Celebrity endorsements have been around for centuries, with celebrities recently making headlines by participating in promotions related to the cryptocurrency/blockchain space.
For example, Tom Brady, Matt Damon, and Larry David have all appeared in prominent advertisements associated with platforms that allow investors to purchase digital currencies.
Why do celebrity endorsements like this work in the first place?
The very topic turned out to be of interest to researchers working in a wide range of fields.
Literature in neuroscience, psychology, sociology, and economics all contain research findings related to this particular subject.
There are many angles that can be used to answer this question, but this article provides a short list of possible explanations, looking specifically from the perspectives of neuroscience, cognitive psychology, and even consumer and behavioral psychology. Use.
Familiar faces = trust
One explanation for the power of celebrity endorsements lies in the fact that we are hardwired to recognize faces.
Jeff Steibel, an entrepreneur, investor, and former academic who has written extensively about the human brain, wrote a column for USA Today that found this ability to be essential for human survival in the wild. explained.
He explained that if tribe members can quickly identify another person's face, they can quickly determine whether that individual is an ally or a potential threat.
While it's easy to see why this ability would be useful, Steibel also points out that people aren't very good at distinguishing the friendly faces of people they know in real life from those on TV. Did.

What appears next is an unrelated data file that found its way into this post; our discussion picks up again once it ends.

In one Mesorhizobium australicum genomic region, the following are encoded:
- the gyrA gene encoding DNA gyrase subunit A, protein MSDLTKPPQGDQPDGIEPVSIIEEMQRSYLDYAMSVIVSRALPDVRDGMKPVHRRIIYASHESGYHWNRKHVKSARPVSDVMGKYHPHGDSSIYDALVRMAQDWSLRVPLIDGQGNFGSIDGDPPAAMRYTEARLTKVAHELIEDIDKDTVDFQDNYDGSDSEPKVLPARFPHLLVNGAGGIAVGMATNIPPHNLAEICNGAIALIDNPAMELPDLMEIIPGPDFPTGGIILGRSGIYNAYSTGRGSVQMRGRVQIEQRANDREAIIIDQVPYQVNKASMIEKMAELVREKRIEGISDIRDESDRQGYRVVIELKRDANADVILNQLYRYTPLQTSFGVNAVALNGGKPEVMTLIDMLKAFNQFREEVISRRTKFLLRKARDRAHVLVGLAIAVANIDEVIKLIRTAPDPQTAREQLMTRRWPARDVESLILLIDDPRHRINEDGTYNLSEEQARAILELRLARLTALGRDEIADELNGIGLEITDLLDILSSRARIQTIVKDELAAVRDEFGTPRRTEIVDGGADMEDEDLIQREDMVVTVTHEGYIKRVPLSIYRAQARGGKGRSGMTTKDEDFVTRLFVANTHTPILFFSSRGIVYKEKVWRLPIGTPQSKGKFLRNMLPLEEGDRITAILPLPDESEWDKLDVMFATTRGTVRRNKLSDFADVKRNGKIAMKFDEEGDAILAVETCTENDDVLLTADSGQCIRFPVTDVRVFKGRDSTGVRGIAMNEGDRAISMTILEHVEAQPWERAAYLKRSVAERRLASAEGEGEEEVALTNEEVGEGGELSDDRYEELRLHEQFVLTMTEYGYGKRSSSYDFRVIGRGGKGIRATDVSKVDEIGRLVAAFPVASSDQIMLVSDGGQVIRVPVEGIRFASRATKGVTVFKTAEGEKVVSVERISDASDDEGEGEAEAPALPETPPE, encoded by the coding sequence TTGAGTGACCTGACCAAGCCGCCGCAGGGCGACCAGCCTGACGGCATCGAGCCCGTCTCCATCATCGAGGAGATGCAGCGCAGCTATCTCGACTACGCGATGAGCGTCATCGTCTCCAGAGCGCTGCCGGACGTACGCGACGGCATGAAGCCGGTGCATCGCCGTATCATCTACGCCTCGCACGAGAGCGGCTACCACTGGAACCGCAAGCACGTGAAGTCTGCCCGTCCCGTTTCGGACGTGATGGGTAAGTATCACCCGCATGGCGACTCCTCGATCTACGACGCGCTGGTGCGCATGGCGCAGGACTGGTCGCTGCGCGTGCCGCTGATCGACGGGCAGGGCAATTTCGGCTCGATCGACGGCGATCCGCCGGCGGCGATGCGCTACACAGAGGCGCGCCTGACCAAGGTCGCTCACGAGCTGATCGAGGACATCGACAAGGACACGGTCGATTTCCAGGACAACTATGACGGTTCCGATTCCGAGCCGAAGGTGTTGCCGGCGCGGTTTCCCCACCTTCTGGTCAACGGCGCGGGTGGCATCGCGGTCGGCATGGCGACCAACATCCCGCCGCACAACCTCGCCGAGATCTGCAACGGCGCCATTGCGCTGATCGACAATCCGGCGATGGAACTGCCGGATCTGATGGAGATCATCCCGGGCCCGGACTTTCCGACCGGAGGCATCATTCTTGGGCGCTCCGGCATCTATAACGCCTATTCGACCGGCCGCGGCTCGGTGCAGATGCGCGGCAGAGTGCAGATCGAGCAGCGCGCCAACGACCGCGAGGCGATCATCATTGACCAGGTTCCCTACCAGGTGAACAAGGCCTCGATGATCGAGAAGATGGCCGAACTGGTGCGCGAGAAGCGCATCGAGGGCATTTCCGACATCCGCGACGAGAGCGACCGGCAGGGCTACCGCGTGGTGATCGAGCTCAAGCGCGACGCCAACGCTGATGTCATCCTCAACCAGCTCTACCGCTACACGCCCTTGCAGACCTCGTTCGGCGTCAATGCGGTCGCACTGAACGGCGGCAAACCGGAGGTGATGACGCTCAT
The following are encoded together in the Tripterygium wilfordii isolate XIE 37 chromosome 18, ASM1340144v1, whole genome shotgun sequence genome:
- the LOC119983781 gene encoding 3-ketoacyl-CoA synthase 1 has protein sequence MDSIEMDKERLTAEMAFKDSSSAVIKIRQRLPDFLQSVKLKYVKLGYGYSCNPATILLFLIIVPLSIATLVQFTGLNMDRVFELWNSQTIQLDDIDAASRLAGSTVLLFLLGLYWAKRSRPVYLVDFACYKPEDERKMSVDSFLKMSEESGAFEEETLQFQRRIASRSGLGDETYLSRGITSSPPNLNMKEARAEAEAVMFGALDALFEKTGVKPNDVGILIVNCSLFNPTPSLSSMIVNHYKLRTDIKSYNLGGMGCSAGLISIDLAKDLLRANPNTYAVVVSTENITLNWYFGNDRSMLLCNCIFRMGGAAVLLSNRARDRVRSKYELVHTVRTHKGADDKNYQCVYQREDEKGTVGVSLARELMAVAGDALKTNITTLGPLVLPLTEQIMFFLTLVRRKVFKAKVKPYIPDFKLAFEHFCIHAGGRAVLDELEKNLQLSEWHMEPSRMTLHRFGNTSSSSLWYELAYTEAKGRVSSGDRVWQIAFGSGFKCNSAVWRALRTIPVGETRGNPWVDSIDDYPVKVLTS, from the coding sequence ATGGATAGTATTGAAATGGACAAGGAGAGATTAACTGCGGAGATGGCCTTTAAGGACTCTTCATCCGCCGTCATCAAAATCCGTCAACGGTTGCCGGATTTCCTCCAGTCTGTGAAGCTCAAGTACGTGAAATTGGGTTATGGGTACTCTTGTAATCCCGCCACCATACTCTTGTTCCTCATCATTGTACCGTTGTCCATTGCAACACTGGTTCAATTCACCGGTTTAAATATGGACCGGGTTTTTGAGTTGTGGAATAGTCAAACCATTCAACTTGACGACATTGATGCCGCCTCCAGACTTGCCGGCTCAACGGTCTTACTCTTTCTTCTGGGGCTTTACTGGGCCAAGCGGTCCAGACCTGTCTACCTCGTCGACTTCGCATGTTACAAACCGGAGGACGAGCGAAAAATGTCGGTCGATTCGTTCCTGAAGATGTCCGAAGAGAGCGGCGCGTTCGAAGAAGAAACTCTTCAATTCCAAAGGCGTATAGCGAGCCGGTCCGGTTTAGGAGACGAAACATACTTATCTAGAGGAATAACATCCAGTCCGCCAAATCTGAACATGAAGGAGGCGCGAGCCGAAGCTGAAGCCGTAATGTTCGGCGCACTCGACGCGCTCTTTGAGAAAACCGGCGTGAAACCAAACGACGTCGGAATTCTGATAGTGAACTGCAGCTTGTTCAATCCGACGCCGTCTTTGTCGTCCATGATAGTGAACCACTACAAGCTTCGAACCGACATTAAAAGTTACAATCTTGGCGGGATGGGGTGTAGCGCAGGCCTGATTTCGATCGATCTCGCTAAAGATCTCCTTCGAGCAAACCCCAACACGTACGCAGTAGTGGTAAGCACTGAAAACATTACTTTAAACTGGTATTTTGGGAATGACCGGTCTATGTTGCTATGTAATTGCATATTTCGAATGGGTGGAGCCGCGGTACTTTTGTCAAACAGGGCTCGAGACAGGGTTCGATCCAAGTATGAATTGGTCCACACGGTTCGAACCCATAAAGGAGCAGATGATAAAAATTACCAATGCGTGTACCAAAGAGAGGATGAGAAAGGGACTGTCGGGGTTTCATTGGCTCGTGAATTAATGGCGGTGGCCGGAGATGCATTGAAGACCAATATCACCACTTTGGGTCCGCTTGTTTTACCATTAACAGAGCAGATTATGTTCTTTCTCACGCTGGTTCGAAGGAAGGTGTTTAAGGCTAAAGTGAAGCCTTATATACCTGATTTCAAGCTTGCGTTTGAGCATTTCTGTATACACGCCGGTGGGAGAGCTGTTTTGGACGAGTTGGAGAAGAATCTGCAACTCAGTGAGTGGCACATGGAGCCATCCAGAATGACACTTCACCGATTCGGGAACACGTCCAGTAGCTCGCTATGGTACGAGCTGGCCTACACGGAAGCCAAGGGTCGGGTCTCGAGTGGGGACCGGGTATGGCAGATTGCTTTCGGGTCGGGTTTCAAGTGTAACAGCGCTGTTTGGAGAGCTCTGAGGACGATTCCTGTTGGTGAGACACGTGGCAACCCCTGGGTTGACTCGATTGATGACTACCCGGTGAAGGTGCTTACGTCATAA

Professor Michael Pratt, a neuroscientist who teaches at the University of Pennsylvania and is director of the Wharton Neuroscience Initiative, provided expert opinion on the topic.
When asked if humans have a natural ability to recognize faces, Pratt acknowledged that they do, saying in an emailed comment:
“Yes, we are hardwired to recognize faces. We also rely on physical attractiveness (as a signal to pursue mating opportunities) and power (which is important to always be aware of).” It’s like it’s hardwired to pay attention,” he added.
“I say hardwired because both monkeys and humans preferentially focus on these traits and pay for information about sexy or powerful people. “It's a spontaneous signal sent in brain areas that mediate attention, reward, and decision-making. So it's deeply ingrained,” Pratt said.
follow the leader
An article published in Knowledge at Wharton, a business journal published by the Wharton School of the University of Pennsylvania, takes a different approach in explaining the usefulness of celebrity endorsements and relying on authority figures when making decisions. It focused on human tendencies.
The aforementioned article cites an academic paper titled “How celebrity status and gaze direction in advertising cue visual attention to shape consumer decision-making,” which states, “Humans are also primates. “People of the same class will follow the guidance of individuals of high status and prestige.” Group by making eye contact or copying decisions. ”
“This behavior is also seen in the wild, when monkeys look up at what higher-status monkeys are looking at in trees or in offices, and when employees model their work after top-rated employees. “Sometimes seen,” the article says.
“When a leader is successful, there is less evidence needed for others to make the same choice.”
Mr. Platt provided additional background information on this matter.